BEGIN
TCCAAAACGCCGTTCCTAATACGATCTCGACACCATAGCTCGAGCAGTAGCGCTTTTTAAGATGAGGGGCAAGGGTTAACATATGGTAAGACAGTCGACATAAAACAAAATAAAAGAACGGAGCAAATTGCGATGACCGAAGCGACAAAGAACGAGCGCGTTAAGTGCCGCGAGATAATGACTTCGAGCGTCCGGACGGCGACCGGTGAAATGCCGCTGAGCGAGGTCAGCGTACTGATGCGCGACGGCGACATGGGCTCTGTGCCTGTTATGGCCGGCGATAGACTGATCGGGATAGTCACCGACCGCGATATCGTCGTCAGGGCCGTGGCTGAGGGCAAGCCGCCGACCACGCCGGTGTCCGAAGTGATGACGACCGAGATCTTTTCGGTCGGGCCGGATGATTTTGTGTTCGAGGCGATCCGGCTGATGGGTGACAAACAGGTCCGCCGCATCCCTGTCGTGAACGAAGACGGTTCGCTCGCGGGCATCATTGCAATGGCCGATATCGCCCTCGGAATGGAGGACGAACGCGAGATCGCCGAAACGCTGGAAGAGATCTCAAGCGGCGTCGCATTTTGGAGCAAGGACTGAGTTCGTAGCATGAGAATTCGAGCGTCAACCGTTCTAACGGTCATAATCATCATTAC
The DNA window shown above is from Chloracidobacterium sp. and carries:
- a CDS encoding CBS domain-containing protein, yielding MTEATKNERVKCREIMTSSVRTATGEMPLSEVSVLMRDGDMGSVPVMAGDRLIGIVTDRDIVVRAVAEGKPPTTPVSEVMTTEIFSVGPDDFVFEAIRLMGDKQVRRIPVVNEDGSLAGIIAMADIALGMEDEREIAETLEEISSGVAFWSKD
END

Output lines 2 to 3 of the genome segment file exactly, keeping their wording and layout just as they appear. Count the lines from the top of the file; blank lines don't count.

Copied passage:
The DNA window shown above is from Chloracidobacterium sp. and carries:
- a CDS encoding CBS domain-containing protein, yielding MTEATKNERVKCREIMTSSVRTATGEMPLSEVSVLMRDGDMGSVPVMAGDRLIGIVTDRDIVVRAVAEGKPPTTPVSEVMTTEIFSVGPDDFVFEAIRLMGDKQVRRIPVVNEDGSLAGIIAMADIALGMEDEREIAETLEEISSGVAFWSKD